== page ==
Volumetric lighting is typically driven by a single-phase function that determines how much of the total scattered light is scattered toward the camera. The angle between the incoming light direction and the vector from our camera to the world space position of a given fragment is what primarily drives the Mie-scattering phase function. Implementing a … Continue reading Adventures in Deferred Rendering: Volumetric Lighting

# Author: Andrew Pham

# Skin Rendering with Texture-Space Diffusion for Subsurface Scattering

The basis for the specular reflectance of these "skin materials" is a precomputed texture that allows us to calculate in real-time the Kelemen/Szirmay-Kalos specular BRDF and subsequent reflectance value. There's an additional texture that feeds into the specular calculation that simultaneously acts as a roughness parameter (m) that we use to query into the Beckmann … Continue reading Skin Rendering with Texture-Space Diffusion for Subsurface Scattering

# Hair Rendering

There are always twists to the typical BRDF models, and Scheuermann's bidirectional scattering distribution function model (BSDF, or BRDF with light integrated over a sphere that aggregates all the light interactions within hair fibers) is a great piece to discuss because we can focus our attention on a simple pixel shader. Some materials lend themselves … Continue reading Hair Rendering

# Reflective Shadow Maps

There is a nice extension to shadow mapping that allows for the rendering of plausible indirect illumination. It's not quite as performant as voxel cone tracing, but it introduces some ideas on how we can model the behavior of light. Every pixel in the shadow map is considered as an indirect light source and we … Continue reading Reflective Shadow Maps

# Spherical Harmonics

The rendering equation consists of two major componentsâ€”the diffuse and specular lighting integralsâ€”that can each be approximated in a number of ways. At the end of the day, physically based rendering is all about representing the precise interactions of light in the most accurate manner possible with the goal of presenting scenes in a way … Continue reading Spherical Harmonics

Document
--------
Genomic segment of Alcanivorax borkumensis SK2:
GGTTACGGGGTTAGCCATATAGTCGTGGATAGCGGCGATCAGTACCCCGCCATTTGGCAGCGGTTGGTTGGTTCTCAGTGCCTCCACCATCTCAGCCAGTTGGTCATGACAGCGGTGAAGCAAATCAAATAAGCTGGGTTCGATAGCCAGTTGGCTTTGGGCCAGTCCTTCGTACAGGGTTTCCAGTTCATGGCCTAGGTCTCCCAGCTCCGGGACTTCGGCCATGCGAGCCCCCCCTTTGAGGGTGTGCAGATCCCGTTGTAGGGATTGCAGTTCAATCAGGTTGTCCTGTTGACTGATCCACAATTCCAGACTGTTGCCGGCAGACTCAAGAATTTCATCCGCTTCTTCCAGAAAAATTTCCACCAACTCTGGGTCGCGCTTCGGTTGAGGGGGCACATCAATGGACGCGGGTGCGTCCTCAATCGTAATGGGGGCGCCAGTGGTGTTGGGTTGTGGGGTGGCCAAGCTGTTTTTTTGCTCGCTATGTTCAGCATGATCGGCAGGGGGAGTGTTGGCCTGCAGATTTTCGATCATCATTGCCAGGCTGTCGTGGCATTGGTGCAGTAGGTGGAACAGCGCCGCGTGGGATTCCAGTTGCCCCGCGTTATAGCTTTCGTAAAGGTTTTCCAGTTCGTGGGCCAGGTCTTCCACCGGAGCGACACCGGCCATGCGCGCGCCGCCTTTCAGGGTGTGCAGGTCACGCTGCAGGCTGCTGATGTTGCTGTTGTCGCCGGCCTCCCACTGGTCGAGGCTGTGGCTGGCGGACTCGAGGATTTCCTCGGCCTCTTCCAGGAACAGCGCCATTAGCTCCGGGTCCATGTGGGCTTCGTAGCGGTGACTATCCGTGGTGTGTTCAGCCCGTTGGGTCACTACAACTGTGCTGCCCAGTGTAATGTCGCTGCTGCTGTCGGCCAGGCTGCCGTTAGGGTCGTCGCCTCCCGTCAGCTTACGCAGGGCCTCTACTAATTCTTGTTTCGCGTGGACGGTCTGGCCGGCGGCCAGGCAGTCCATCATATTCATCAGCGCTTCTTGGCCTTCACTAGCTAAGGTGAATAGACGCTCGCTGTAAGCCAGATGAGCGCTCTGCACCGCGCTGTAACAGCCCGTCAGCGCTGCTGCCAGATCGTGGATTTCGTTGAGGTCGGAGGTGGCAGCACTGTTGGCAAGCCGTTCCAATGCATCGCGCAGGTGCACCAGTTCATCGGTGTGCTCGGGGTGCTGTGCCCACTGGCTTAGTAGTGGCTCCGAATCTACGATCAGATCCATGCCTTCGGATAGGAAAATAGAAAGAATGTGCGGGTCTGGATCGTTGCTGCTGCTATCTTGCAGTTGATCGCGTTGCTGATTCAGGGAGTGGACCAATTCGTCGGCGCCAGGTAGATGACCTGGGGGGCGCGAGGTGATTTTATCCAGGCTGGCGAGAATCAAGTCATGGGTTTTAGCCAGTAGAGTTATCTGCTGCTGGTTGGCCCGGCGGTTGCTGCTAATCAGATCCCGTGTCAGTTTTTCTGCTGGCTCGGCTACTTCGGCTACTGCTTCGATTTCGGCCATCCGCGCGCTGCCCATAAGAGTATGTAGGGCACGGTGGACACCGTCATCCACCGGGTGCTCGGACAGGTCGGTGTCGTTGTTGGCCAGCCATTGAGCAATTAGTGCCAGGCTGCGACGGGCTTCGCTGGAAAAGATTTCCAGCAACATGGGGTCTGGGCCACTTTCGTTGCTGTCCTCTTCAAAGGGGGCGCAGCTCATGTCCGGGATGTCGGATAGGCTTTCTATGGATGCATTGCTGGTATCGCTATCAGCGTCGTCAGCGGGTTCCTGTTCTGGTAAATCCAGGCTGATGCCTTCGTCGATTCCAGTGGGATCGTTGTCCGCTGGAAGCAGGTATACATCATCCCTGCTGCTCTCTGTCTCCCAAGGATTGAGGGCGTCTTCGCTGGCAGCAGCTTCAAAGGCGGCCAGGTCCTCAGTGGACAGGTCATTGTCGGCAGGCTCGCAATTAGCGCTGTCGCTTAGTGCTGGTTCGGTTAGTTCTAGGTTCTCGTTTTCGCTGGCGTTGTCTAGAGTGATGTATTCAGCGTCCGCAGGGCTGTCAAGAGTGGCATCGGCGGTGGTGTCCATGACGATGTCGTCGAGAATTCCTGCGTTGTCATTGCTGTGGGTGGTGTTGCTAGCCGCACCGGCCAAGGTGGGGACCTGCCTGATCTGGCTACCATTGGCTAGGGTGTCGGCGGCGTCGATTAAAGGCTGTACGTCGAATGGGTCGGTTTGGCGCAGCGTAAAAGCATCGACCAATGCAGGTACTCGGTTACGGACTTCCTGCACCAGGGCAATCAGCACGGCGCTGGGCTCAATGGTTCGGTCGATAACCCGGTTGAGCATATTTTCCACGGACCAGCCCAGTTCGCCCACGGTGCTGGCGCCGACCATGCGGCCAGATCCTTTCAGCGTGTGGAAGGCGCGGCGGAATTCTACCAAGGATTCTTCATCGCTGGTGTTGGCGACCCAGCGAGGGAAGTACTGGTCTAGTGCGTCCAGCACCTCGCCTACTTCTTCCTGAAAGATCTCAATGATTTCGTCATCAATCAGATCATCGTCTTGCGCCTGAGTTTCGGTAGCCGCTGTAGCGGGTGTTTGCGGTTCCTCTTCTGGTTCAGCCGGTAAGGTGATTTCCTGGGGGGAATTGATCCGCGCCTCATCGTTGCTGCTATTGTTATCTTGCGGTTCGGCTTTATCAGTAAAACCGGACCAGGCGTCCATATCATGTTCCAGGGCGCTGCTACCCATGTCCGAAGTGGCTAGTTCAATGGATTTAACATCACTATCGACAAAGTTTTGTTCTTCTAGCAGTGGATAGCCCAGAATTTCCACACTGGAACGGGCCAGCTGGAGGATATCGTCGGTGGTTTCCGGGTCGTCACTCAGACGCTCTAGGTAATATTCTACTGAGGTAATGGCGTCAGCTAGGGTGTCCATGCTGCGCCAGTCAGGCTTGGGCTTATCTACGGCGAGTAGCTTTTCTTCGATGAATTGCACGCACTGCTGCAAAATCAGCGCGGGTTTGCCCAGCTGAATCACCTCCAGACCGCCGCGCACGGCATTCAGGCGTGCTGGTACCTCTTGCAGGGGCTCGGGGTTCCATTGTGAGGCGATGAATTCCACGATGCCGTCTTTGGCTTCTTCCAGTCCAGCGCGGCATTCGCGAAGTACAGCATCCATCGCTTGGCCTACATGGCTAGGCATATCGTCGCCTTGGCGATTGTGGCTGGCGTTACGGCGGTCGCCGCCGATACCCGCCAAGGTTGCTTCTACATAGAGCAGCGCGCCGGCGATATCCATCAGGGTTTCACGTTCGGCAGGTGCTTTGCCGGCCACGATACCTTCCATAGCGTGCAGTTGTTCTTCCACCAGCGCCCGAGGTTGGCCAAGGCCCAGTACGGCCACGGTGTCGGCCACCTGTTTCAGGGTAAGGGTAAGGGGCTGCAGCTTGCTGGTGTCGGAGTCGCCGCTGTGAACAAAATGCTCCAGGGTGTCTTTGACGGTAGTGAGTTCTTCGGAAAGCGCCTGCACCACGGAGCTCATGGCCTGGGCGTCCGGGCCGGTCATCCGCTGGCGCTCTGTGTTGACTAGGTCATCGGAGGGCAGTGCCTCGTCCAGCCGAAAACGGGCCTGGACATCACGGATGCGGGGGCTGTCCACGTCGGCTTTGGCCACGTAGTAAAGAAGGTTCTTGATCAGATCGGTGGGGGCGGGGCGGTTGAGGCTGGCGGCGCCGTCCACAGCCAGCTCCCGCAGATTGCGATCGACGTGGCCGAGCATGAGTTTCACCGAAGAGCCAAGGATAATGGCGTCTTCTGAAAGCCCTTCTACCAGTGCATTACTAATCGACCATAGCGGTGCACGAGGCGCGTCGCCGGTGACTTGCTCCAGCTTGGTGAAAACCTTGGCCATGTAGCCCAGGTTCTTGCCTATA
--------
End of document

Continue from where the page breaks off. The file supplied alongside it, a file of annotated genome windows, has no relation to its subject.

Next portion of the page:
# Adventures in Deferred Rendering: Tiled Deferred Shading and Compute Shaders

In basic deferred shading, we evaluate each light separately and add the results to the output buffer, and then use that as the starting point from which we begin the post-processing. Shading a single quad is oftentimes much more scalable than iterating through each geometry to apply lighting information. However, there is one bottleneck that … Continue reading Adventures in Deferred Rendering: Tiled Deferred Shading and Compute Shaders

# Percentage-Closer Soft Shadows

I've implemented a few shadow mappers, and so far, percentage-closer soft shadows (PCSS) was my favorite one to get up and running. It is a great illustration of Poisson disk sampling, and the contact hardening that is characteristic of the technique makes for compelling spatial relationship information. For comparison's sake, here's what I did for … Continue reading Percentage-Closer Soft Shadows

# Adventures in Deferred Rendering: Screen Space Reflections

I intend for this post to be the first in a series of blog posts on techniques that are greatly facilitated by the concept of deferred rendering. The second post in the series will deal with tiled deferred shading, which is one of several possible solutions to the problem of light culling. The third will … Continue reading Adventures in Deferred Rendering: Screen Space Reflections

# Global Illumination Using Voxel Cone Tracing

Facilitating a reasonable and accurate physical description of light in the presence of real-time constraints has always been the driver of work in the field of interactive computer graphics. For me, what makes voxel cone tracing so intriguing is the combination of a less canonical data structure (i.e., the voxel representation) as the center point … Continue reading Global Illumination Using Voxel Cone Tracing